Two years ago, they launched SuperCarers, an online solution to placing carers for the elderly in the home. “Our grandma needed care. The quality wasn’t good enough and it was too expensive. So our mum ended up being the primary carer, then our grandma moved into a residential care home, which, for someone with early-stage dementia, wasn’t necessarily the best thing. We also experienced our grandfather passing away in hospital. He was there for three weeks; he should’ve had the chance to leave, but we couldn’t find the care,” says Adam.
There are currently 1.9m elderly people in the UK who have a care need; under half of them have support. That figure will rise to 4m by 2025 and, in the meantime, we’ll see a carer deficit of 600,000. Most councils will only fund care in cases of substantial or critical need, “which means most people are basically screwed. If you’re lucky enough to get support and have a financial assessment, if you have over £23,250 of assets, you’ll pay for your own care. That means there’s a large number of people in this country who are not wealthy and whose assets and savings are decimated by the cost of care. And we don’t talk about it,” Adam says.
As a former management consultant at Deloitte, he was seconded to the Treasury as a policy adviser on ageing. Meanwhile, Daniel is a former PwC accountant. “The question driving what we do is ‘how do you give people quality of life as they get older?’,” says the latter. The SuperCarers app enables relatives to use a two-step matching process to find a carer. Go on TrustPilot, and you won’t find a bad review. The pair will source someone at 6pm to help immediately, they’ve designed the app so family members can see when a carer has arrived, with a new feature being built that’ll give further updates while the carer is working.
The Pikes vet, verify and interview all the carers on their books, and a review based system helps people pick the right carer. You can even watch each carer on personal introductory videos. “It’s about proof of use. Has someone in my area been happy with this person and used them again and again?” says Daniel. “We’ve had people finding out via the app that there’s a carer 200 metres down the road from them – they just didn’t know,” adds Adam.
On the carer side, the brothers are proud that they can pay £12.80 an hour – a far cry from the £3.27 that’ll see Sevacare, a care service provider formerly used by Haringey Council, taken to an employment tribunal. “Another fundamental question for us is ‘how can you make pay transformative for carers?’ They’re currently getting a raw deal. We pay carers less than our cleaners. What does that say about our society? Each of us should ask ourselves whether we’re really caring enough,” says Adam.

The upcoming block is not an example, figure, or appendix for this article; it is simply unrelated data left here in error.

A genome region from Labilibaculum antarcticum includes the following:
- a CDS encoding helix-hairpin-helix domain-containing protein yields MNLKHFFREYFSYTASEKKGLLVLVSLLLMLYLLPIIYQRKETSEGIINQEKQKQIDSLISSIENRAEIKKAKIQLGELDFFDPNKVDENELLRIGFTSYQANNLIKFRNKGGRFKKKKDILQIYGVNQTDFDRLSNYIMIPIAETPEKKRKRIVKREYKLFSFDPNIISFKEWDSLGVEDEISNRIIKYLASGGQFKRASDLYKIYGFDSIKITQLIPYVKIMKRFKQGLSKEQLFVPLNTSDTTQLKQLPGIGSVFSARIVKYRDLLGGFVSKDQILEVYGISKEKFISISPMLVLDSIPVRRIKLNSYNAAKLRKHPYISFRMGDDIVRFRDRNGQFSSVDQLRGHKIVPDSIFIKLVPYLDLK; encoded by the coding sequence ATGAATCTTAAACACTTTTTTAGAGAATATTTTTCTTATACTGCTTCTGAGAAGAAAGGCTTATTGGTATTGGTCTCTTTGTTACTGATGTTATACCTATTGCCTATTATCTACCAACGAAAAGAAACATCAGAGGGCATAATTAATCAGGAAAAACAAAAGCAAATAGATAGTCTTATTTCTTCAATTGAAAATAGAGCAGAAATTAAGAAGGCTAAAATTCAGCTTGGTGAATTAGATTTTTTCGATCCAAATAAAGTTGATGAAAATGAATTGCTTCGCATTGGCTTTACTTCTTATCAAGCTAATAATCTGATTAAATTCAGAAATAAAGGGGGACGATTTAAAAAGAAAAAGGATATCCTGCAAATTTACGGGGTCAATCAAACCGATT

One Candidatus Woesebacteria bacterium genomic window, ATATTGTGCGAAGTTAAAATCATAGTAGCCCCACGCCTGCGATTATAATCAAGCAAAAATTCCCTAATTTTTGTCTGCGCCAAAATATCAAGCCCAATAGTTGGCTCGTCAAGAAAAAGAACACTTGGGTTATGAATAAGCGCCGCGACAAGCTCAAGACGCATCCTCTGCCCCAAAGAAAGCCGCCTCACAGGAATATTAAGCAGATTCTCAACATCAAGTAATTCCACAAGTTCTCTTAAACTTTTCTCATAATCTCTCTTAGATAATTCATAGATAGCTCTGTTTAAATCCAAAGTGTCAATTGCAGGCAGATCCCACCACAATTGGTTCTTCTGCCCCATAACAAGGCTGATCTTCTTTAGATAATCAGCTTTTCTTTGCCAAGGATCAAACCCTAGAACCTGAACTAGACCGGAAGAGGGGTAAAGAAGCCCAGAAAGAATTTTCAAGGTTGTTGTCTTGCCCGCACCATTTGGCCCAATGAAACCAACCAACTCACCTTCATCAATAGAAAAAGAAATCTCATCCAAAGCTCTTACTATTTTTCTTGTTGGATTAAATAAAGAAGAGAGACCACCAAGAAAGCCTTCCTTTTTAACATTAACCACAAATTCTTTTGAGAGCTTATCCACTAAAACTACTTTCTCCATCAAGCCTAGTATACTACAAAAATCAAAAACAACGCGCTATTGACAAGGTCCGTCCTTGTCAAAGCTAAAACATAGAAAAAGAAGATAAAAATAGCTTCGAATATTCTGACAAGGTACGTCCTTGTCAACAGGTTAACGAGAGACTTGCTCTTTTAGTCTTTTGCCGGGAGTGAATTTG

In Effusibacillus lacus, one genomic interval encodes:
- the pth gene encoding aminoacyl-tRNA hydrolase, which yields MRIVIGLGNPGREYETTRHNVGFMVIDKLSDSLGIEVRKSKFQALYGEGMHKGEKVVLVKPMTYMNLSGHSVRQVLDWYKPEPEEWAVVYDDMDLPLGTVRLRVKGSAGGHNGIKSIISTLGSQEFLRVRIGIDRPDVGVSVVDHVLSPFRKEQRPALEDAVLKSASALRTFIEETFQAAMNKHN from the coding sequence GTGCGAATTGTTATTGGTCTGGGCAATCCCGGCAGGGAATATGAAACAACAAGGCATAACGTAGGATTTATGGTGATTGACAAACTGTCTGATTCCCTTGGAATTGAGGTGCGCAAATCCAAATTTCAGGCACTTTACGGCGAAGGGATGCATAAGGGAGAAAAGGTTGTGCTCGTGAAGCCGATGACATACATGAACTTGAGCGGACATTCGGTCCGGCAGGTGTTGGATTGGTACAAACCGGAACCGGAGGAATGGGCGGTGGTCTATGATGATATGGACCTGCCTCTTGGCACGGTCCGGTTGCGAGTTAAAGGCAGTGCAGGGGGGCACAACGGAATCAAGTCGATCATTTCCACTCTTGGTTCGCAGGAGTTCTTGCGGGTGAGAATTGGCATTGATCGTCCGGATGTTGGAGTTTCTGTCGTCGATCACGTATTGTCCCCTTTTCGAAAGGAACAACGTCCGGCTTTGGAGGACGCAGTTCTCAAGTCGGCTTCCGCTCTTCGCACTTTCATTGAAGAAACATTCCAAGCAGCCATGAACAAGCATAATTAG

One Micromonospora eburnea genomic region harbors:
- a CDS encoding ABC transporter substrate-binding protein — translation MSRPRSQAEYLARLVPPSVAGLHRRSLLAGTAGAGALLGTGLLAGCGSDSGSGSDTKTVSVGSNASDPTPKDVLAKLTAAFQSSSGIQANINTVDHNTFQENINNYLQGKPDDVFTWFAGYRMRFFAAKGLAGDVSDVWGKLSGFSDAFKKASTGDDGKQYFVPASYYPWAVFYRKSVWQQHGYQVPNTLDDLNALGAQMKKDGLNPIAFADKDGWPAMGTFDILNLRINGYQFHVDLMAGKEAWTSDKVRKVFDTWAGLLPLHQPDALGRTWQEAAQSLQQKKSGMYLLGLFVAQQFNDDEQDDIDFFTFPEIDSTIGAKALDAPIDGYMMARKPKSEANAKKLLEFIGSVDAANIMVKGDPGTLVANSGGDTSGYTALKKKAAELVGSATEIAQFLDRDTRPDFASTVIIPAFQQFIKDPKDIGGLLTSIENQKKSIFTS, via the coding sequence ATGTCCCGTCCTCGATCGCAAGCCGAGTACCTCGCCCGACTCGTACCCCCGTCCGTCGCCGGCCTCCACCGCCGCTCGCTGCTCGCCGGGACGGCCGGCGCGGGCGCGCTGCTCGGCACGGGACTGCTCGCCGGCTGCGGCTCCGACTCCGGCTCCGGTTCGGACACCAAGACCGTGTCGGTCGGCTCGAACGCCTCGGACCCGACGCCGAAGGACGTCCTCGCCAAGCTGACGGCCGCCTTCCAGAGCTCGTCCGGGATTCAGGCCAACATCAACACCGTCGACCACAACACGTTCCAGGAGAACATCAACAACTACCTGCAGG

When I meet the pair, they’ve just been with their investors. Backed by Innocent drinks via its JamJar fund, it also counts former Marie Curie chief executive Sir Tom Hughes-Hallett as a backer, with the Care Quality Commission’s Alan Rosenbach as its chair. But building the business hasn’t been easy. “Running a business is challenging enough – it’s your professional life and your personal life. A care business is even more challenging because you’re dealing with people who are vulnerable,” says Adam. “You have to be in it for the long haul, and have very broad shoulders.” Before going for investment in September of last year, the brothers used money for deposits on first homes to bootstrap their business.
Currently, SuperCarers only operates in London, but the ambition is “to be the Number One provider of home care in the UK,” says Daniel. “That’s children with disabilities, respite work, other professions to help elderly patients like physios and nurses. Most importantly, our vision is to put SuperCarers at the heart of the health ecosystem: if you’re an NHS trust and you have an issue with delayed transfers of care. If you’re a local authority and you have a major issue with provision. If you’re a private insurer and you’re wanting to minimise the re-admission to hospital after an operation, you can go into our site, build a care team around that patient or client and ensure they’re serviced by an outstanding team of professionals.”
Even now, the idea isn’t just to add B2B capabilities, but to build an enterprise solution, too. “We’re starting to have conversations with companies that’d like to offer schemes to employees. Employers lose a lot of days to caring. People say they’re ill and they’re actually with their parent. We can help with that.”
Sunday 2 October is National Grandparents Day. This week, SuperCarers has teamed up with several businesses including Uber, to give grandparents their first Uber experience, florist Bloom&Wild to send flowers, and on-demand beauty app Blow Ltd to order a hair stylist to a grandparents’ home. Adam explains: “we’d like people to enjoy and capture #MomentsThatMatter on Sunday. We can castigate the NHS and point the finger at someone else all we like, but can we all individually say that we’re doing enough?”